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Striking installation comments on climate change

Striking installation comments on climate change

Pedro Marzorati – Where the Tides Ebb and Flow
Pedro MarzoratiWhere the Tides Ebb and Flow, Montsouris Park, Paris

As you walk through Paris and especially in the Montsouris Park, one cannot help but notice the blue busts that appear to be rising from under the surface of the water. This art work is known as ‘Where the Tides Ebb and Flow’ created by Pedro Marzorati, an Argentinian artist. This is a commentary on how the water levels in the earth’s sea bodies continue to rise as a result of climate change. The level of submersion of the various sculptures is an indication of the level of impact that global warming is having in different parts of the world. The sequence in which the sculptures are arranged indicates that as time goes by, the human forms will be completely below the water. The use of blue for the sculptures is deliberate and so is the number of sculptures used. The work shows that poetic activism can be just as effective if not more powerful than verbal advocacy.

The world today faces many challenges one of which is climate change as a result of human activity. Is there something that can be done to protect the environment from self-destruction? The future of the continent depends on the actions of its inhabitants but a visual that can be seen all the time communicates this message better. For Pedro, a controversial installation is the only way in which this message of climate disturbances can be addressed.

Pedro Marzorati in many instances uses ordinary objects to interpret various world events. In a way, his works appeal to the subconscious and subsequently leave the audience in deep thought about problems facing humanity. By creating concern for the universe, the artist sends out warnings about what would happen if destructive activities are not stopped. To use a statue to demonstrate human destruction is the closest form of personal intervention and many artists are taking up this technique. It might not be possible to project accurately the stages of destruction that adverse global warming is going to have but the statues will continue to give a warning even to future generations.

Pedro Marzorati – Where the Tides Ebb and Flow
Pedro MarzoratiWhere the Tides Ebb and Flow, Montsouris Park, Paris

Pedro Marzorati – Where the Tides Ebb and Flow
Pedro MarzoratiWhere the Tides Ebb and Flow, Montsouris Park, Paris

Pedro Marzorati – Where the Tides Ebb and Flow
Pedro MarzoratiWhere the Tides Ebb and Flow, Montsouris Park, Paris
Photo: Reuters/Christian Hartmann

Pedro Marzorati – Where the Tides Ebb and Flow
Pedro MarzoratiWhere the Tides Ebb and Flow, Montsouris Park, Paris

Pedro Marzorati – Where the Tides Ebb and Flow
Pedro MarzoratiWhere the Tides Ebb and Flow, Montsouris Park, Paris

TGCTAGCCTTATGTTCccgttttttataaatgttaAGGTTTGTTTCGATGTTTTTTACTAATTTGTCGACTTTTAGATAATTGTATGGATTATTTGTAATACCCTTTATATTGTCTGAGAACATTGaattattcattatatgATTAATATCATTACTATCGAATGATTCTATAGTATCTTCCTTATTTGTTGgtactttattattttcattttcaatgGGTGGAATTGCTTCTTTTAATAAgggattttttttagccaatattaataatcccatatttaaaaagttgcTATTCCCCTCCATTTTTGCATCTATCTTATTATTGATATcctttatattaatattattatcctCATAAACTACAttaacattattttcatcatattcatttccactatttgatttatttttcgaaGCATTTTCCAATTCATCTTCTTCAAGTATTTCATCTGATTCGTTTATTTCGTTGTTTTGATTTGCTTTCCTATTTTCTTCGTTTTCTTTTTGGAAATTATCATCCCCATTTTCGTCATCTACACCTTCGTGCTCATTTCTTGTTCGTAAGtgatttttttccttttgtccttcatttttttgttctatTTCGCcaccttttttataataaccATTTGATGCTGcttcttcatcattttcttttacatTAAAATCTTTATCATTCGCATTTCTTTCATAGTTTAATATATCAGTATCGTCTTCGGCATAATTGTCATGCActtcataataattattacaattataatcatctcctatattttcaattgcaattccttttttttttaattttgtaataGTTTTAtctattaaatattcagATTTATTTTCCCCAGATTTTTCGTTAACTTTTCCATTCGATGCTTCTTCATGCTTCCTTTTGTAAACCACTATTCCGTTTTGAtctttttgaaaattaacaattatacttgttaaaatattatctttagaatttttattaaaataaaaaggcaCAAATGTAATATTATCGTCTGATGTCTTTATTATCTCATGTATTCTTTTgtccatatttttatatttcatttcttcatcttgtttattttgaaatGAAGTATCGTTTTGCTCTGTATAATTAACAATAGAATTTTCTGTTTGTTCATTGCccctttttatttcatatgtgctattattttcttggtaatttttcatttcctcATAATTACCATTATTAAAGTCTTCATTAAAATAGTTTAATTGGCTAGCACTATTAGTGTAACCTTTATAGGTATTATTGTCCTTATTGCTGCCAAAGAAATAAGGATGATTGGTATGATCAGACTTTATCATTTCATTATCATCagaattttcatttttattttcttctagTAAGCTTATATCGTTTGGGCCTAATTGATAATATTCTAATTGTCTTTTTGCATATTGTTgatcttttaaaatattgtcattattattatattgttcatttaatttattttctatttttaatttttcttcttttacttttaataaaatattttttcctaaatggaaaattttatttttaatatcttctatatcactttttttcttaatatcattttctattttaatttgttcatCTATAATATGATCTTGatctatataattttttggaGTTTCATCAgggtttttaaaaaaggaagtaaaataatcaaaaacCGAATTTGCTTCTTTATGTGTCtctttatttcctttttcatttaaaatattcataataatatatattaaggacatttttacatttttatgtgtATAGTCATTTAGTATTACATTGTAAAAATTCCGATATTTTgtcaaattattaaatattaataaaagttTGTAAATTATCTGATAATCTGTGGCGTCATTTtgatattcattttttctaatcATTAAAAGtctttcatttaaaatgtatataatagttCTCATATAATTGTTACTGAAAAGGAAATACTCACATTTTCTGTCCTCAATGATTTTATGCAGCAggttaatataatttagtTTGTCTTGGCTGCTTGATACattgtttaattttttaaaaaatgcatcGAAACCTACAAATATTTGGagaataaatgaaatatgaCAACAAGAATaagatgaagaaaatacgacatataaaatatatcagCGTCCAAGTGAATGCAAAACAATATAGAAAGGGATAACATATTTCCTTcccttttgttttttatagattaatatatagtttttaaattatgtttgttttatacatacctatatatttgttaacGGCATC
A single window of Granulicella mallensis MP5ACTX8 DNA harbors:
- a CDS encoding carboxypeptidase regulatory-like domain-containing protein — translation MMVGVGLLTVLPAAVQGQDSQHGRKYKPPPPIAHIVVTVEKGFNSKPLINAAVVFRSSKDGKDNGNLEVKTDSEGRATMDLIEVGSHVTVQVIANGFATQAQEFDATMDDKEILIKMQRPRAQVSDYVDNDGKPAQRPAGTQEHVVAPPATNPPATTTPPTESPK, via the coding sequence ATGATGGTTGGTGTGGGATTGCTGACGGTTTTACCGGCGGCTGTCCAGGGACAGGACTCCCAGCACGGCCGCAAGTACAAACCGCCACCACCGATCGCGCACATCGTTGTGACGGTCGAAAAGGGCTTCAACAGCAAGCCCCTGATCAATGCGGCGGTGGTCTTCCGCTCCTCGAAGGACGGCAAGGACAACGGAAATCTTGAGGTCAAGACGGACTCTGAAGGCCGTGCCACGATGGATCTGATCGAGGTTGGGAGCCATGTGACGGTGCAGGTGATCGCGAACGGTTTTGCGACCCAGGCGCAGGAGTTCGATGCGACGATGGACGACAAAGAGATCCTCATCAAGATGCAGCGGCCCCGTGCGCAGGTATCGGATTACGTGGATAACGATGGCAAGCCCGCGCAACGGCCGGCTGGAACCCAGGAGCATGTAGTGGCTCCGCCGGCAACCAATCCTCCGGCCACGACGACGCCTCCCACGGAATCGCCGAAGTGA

Pedro Marzorati – Where the Tides Ebb and Flow
Pedro MarzoratiWhere the Tides Ebb and Flow, Montsouris Park, Paris
Photo: AP/Francois Mori

Pedro Marzorati – Where the Tides Ebb and Flow
Pedro MarzoratiWhere the Tides Ebb and Flow, Montsouris Park, Paris

Video

https://vimeo.com/144653000


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What is the mystery behind these decapitated Lenin statues?

What is the mystery behind these decapitated Lenin statues?

Niels Ackermann & Sebastien Gobert - Looking for Lenin - Krivyi Rih, 8 june 2016
Niels Ackermann & Sebastien Gobert – Krivyi Rih, 8 June 2016

Sculptures of social influencers help the citizens of a country to stay connected to their history. While it is important for both good and bad events to be documented in history, some monuments suffer outright rejection. This is the case as it is in Ukraine today where there seems to be waging war against Soviet symbols. Niels Ackermann and Sebastien Gobert have turned their artistic lenses on Lenin, the leader of Russia in 1917. Contrary to other photographers who focus on the aftermath of war, these two are interested in the story behind the war. The journey began in 2013, after the conflict of Maidan which saw the toppling over and smashing of the city’s last Lenin statue.

Niels Ackermann takes the pictures and his colleague Sebastien Gobert tells the stories. Their quest to preserve history has taken them on a tour of western Ukraine, looking for the story behind fallen Lenins under the project banner “Lost in Decommunization”. In the same way that the rise of Lenin was documented, Niels Ackermann and Sebastien Gobert seek to document his fate as he goes down. Once held in high esteem, this project will trace his path from glory to an unlikely trophy.

To think of the 5000 statues of Lenin in Ukraine, way above 2000 in Russia and then imagine that more than half that number would disappear with independence is frightening for future generations who have no visuals with which to connect history. It is estimated that the civil unrest that began in 2013 took down a further 1200. In an effort to forget this part of their past, Ukraine banned everything that is connected to Russia; from flags, street names, road signs, and the massive statues. The destruction of statues dubbed “Lenin-fall” is symbolic to their disconnection from the past. While there might be concrete justification for this, the process is quite dysfunctional.

In their journey of looking for Lenin, Niels Ackermann and Sebastien Gobert have had to traverse through Ukraine in search of the fallen sculptures. They find some in museums, gardens, kitchens and private collections but each discovery is unique. Quite fascinating is the reaction they get from Ukrainians; for some, it is indifference but many others want the Soviet Legacy gone for good. If for nothing else, the work they do is an integrated piece of art that combines investigation, discovery, stories, and pictures. For future generations, these and such works will form the basis for a fascinating debate about the journey they are taking as a nation.